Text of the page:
Aviation News


Miami Launches its Airport Watch Program

Prior to April 30, 2014, there were several airport watch programs operational around the United States, including Minneapolis, Chicago and Phoenix. Miami has now joined that list with the official launch of their program. At a press conference held with local media, Lauren Stover, Assistant Director of Public Safety and Security for Miami International Airport (MIA) officially welcomed the members of the volunteer program to the MIA family saying, “They love our airport so much, and they volunteer enough to come here. Why not put them to good use, at zero cost to the airport, to add another layer of security?”. Ms. Stover added, “We have to get it right every day. The terrorists only need one shot at us. So we think that this is another layer in out tool box to help us in the perimeter for detecting any suspicious behavior”.

Lauren Stover, Assistant Director of Public Safety and Security for MIA (Photo: Miami Airport Watch)

Lauren Stover, Assistant Director of Public Safety and Security for MIA (Photo: Miami Airport Watch)

Where the Miami Airport Watch program is different to the other programs around the United States is the training provided. All members of the program have or will go through Behavior Detection training carried out by members of the Miami-Dade Police prior to commencing their volunteer watch duties. Ms. Stover noted with regards to this training, “Miami is a Category X airport, which means it is at high risk for terrorist attack. Out of the nations’ 450 airports, there are less than two dozen that are given this designation, and we take this very seriously.” Suresh Atapattu (article editor, Airliners.net) and Victor Lopez (co-founder, netAirspace) are the two people who were the driving force behind this program. The author was able to spend time with Suresh Atapattu to get the history behind the formation of the program and how it got to the point that is has.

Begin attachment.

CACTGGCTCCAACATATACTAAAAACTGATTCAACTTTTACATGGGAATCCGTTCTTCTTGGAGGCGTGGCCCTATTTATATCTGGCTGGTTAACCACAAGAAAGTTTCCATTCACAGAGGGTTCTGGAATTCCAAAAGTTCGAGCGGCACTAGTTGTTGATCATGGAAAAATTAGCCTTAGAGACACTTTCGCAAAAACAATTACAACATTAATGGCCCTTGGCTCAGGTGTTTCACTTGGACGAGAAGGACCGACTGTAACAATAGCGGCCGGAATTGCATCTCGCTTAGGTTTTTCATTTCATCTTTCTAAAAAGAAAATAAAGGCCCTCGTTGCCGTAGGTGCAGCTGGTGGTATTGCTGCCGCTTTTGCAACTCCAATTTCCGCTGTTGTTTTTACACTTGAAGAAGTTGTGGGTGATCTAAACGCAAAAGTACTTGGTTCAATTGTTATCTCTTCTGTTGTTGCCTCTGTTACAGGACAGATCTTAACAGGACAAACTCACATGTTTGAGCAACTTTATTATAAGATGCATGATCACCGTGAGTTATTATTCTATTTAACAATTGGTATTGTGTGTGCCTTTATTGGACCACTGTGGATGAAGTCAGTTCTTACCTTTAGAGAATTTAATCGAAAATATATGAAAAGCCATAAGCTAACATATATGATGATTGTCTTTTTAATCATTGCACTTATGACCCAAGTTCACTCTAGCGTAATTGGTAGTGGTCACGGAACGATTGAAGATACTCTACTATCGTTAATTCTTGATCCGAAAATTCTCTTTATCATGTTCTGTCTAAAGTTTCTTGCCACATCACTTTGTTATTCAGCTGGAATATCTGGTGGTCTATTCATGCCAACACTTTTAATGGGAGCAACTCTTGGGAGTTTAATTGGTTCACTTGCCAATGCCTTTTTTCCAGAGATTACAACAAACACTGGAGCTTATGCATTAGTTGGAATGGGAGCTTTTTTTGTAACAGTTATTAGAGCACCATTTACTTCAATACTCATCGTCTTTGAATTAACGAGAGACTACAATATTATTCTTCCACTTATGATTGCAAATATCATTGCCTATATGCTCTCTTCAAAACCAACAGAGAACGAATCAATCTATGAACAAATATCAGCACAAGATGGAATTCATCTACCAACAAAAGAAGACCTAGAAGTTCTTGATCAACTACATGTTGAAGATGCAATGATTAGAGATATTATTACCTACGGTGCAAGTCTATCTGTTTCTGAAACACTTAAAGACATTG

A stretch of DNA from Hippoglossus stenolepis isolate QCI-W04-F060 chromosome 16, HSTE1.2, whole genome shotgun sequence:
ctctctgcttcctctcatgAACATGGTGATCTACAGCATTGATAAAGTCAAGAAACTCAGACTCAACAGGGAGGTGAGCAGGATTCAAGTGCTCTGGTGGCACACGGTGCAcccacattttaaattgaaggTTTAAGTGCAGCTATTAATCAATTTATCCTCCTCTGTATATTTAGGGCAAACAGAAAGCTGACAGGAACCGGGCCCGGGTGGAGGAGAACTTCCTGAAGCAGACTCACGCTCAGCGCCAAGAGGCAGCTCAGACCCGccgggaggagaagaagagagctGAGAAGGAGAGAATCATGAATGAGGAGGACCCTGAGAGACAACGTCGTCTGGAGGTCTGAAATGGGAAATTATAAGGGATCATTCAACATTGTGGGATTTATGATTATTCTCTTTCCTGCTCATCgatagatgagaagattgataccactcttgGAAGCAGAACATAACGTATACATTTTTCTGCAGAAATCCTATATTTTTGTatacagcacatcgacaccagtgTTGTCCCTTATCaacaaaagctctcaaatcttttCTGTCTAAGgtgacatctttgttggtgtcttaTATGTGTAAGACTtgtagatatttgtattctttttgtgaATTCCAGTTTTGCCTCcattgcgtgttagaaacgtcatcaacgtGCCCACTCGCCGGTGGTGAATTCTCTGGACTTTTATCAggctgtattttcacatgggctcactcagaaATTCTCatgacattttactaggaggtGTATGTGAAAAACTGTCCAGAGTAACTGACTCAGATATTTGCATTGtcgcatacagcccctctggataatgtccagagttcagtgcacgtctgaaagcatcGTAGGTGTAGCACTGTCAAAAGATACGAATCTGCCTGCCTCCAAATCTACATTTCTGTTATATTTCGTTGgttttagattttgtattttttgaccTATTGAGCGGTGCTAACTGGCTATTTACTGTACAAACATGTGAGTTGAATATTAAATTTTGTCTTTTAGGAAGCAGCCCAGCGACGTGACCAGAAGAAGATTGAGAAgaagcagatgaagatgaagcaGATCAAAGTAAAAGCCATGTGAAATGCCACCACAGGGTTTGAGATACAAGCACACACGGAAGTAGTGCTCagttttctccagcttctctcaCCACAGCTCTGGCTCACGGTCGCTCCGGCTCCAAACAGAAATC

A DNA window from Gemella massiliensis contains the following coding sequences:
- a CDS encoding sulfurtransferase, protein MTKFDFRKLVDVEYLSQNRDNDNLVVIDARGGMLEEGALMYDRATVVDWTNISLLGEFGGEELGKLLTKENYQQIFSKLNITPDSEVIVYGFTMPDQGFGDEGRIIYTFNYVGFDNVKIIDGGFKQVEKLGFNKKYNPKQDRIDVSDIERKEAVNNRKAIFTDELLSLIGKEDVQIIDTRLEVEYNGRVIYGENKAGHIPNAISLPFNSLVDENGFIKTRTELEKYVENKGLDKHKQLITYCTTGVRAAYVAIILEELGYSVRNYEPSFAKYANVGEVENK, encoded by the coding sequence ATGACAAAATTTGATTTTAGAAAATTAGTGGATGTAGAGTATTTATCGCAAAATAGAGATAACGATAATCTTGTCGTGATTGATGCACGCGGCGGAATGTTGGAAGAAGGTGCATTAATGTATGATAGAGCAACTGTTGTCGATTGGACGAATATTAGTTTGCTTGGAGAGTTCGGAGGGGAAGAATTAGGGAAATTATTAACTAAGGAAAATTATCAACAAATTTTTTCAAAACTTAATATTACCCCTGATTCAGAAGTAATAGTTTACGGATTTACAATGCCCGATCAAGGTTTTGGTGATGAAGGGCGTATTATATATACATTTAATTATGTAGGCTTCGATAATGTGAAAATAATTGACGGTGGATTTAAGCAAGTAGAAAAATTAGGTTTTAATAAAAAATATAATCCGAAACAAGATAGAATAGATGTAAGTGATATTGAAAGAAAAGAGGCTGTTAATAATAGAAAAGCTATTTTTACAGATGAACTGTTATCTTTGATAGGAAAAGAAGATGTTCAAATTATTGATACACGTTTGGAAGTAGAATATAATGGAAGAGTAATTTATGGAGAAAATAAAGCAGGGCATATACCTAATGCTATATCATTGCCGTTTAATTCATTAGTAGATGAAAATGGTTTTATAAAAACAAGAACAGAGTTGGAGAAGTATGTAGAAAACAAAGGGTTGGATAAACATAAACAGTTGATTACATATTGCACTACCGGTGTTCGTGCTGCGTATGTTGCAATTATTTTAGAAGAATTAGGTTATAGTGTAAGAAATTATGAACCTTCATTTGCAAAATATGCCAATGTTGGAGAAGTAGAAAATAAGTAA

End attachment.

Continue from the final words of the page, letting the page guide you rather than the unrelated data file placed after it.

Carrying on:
For many years, both Victor and Suresh have been local photographers, along with many others -some of whom have been in the area since the early 1970’s- who have been enjoying their passion for aviation photography at MIA. During that time however, aviation photographers have had encounters with law enforcement in the MIA area that stifled activity. Two years ago, Victor initiated contact with the local politicians to get support for the aviation photographers. At a meeting with a prominent local politician who serves the area near MIA, both of the founders presented their case including data on aviation photography in general and the need for support to maintain Miami as a destination for aviation photographers from around the world. After the presentation was made, there was agreement that the case should be made to MIA management and local law enforcement agencies. In March 2012, an initial meeting was set up with the management at MIA. This initial meeting hosted by MIA management brought together all the key players for an open and frank discussion between all attendees. Again, Suresh and Victor made their PowerPoint presentation as well as answered questions from the attendees. At the end of the meeting, MIA management agreed to support the cause of the aviation photographers and planned to have internal discussions on the extent and direction of such help.